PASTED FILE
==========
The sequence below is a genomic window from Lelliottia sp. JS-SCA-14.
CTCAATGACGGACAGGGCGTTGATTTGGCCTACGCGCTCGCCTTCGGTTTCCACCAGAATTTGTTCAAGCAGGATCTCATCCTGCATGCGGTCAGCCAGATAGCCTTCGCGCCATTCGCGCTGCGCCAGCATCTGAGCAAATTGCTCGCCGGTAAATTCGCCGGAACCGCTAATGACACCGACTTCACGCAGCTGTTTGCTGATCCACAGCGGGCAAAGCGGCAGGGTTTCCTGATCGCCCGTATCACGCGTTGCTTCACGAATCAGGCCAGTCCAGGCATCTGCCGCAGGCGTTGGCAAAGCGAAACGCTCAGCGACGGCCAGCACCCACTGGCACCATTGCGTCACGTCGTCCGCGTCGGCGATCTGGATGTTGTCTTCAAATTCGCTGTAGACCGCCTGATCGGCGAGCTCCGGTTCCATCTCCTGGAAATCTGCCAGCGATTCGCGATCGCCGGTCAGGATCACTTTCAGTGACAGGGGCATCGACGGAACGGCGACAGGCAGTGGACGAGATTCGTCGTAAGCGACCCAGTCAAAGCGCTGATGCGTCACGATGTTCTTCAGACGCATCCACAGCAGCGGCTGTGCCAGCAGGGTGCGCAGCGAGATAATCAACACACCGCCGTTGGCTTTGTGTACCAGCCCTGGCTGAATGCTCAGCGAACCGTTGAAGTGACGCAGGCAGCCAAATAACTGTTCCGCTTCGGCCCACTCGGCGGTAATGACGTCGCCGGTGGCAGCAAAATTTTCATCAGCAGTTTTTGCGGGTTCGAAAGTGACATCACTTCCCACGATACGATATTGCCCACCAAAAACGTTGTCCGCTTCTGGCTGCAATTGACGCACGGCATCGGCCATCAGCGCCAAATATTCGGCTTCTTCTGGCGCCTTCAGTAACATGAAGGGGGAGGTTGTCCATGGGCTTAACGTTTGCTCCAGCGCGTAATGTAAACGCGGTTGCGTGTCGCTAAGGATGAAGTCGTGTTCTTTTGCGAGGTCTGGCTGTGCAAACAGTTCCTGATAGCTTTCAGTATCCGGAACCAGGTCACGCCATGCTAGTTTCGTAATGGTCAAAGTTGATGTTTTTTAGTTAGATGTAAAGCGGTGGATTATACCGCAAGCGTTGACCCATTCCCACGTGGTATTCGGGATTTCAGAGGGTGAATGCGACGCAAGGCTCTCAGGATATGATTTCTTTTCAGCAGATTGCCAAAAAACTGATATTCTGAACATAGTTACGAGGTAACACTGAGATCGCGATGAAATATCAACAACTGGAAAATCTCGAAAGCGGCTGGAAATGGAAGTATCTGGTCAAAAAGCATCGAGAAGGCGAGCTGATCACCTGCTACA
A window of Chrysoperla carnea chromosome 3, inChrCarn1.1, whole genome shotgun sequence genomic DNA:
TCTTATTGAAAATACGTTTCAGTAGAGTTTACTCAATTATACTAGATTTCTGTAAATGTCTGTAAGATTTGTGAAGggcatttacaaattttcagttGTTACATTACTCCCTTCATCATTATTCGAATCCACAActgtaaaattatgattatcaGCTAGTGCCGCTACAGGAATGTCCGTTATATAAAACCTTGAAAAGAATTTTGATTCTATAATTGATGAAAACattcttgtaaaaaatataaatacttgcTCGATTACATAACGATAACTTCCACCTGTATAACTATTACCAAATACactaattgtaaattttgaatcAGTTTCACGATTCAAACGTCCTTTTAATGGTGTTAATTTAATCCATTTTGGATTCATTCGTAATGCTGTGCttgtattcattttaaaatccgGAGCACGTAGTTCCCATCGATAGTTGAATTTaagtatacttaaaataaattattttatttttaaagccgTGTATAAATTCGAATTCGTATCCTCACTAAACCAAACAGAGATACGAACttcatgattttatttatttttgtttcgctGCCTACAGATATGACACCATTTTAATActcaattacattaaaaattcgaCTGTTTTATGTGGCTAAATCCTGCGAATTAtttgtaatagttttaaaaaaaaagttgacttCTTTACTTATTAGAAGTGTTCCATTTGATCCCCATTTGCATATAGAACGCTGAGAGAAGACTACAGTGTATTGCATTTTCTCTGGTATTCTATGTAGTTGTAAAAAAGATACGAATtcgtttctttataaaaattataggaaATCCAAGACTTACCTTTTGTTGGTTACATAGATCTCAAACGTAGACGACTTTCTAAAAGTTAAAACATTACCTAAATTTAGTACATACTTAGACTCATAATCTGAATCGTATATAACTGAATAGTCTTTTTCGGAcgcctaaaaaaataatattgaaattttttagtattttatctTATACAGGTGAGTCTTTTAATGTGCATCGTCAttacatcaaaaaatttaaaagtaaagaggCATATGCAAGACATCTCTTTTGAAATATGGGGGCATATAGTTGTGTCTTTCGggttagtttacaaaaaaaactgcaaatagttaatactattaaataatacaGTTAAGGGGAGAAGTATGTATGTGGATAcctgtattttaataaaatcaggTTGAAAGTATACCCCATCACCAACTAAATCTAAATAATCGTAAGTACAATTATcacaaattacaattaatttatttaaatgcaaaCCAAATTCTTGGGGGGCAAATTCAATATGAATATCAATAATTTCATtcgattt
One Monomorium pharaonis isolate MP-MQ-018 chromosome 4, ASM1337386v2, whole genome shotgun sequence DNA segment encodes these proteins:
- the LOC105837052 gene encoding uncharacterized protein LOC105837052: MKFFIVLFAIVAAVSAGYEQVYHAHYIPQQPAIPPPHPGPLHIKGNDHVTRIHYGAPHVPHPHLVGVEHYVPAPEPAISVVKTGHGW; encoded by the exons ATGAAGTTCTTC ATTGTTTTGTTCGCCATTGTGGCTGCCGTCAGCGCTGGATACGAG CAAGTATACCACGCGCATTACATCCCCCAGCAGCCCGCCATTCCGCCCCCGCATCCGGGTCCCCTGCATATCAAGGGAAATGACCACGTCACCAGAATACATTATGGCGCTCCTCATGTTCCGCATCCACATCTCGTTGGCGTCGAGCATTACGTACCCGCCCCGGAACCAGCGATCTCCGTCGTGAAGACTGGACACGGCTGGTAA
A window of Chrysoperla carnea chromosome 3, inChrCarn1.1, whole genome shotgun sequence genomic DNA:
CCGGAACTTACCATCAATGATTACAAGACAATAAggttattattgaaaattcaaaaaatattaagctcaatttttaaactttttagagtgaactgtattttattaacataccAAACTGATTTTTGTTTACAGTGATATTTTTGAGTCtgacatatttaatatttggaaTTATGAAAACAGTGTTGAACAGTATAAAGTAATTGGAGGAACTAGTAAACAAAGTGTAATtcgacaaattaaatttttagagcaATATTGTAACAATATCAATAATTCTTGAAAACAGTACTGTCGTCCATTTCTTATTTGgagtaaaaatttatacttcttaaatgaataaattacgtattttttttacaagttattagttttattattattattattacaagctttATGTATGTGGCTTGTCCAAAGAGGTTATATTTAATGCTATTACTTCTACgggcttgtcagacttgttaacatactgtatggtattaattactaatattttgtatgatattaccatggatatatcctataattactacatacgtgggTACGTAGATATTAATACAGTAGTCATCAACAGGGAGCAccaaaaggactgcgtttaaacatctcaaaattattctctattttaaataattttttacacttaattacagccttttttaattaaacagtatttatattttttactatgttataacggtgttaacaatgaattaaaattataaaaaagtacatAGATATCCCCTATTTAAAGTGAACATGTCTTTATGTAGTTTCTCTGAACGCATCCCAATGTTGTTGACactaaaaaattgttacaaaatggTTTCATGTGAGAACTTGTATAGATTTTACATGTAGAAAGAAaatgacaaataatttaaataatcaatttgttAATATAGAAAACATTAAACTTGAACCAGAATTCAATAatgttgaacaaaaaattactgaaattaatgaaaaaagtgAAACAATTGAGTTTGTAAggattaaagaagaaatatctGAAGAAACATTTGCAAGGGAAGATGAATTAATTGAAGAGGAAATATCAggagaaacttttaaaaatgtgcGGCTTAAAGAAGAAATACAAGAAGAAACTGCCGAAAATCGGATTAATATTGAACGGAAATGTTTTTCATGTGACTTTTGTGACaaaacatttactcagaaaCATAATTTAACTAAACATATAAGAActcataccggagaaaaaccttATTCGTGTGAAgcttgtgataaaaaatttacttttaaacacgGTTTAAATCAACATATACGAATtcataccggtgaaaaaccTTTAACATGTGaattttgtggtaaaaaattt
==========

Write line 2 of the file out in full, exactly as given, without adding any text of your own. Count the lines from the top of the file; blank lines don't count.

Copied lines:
CTCAATGACGGACAGGGCGTTGATTTGGCCTACGCGCTCGCCTTCGGTTTCCACCAGAATTTGTTCAAGCAGGATCTCATCCTGCATGCGGTCAGCCAGATAGCCTTCGCGCCATTCGCGCTGCGCCAGCATCTGAGCAAATTGCTCGCCGGTAAATTCGCCGGAACCGCTAATGACACCGACTTCACGCAGCTGTTTGCTGATCCACAGCGGGCAAAGCGGCAGGGTTTCCTGATCGCCCGTATCACGCGTTGCTTCACGAATCAGGCCAGTCCAGGCATCTGCCGCAGGCGTTGGCAAAGCGAAACGCTCAGCGACGGCCAGCACCCACTGGCACCATTGCGTCACGTCGTCCGCGTCGGCGATCTGGATGTTGTCTTCAAATTCGCTGTAGACCGCCTGATCGGCGAGCTCCGGTTCCATCTCCTGGAAATCTGCCAGCGATTCGCGATCGCCGGTCAGGATCACTTTCAGTGACAGGGGCATCGACGGAACGGCGACAGGCAGTGGACGAGATTCGTCGTAAGCGACCCAGTCAAAGCGCTGATGCGTCACGATGTTCTTCAGACGCATCCACAGCAGCGGCTGTGCCAGCAGGGTGCGCAGCGAGATAATCAACACACCGCCGTTGGCTTTGTGTACCAGCCCTGGCTGAATGCTCAGCGAACCGTTGAAGTGACGCAGGCAGCCAAATAACTGTTCCGCTTCGGCCCACTCGGCGGTAATGACGTCGCCGGTGGCAGCAAAATTTTCATCAGCAGTTTTTGCGGGTTCGAAAGTGACATCACTTCCCACGATACGATATTGCCCACCAAAAACGTTGTCCGCTTCTGGCTGCAATTGACGCACGGCATCGGCCATCAGCGCCAAATATTCGGCTTCTTCTGGCGCCTTCAGTAACATGAAGGGGGAGGTTGTCCATGGGCTTAACGTTTGCTCCAGCGCGTAATGTAAACGCGGTTGCGTGTCGCTAAGGATGAAGTCGTGTTCTTTTGCGAGGTCTGGCTGTGCAAACAGTTCCTGATAGCTTTCAGTATCCGGAACCAGGTCACGCCATGCTAGTTTCGTAATGGTCAAAGTTGATGTTTTTTAGTTAGATGTAAAGCGGTGGATTATACCGCAAGCGTTGACCCATTCCCACGTGGTATTCGGGATTTCAGAGGGTGAATGCGACGCAAGGCTCTCAGGATATGATTTCTTTTCAGCAGATTGCCAAAAAACTGATATTCTGAACATAGTTACGAGGTAACACTGAGATCGCGATGAAATATCAACAACTGGAAAATCTCGAAAGCGGCTGGAAATGGAAGTATCTGGTCAAAAAGCATCGAGAAGGCGAGCTGATCACCTGCTACA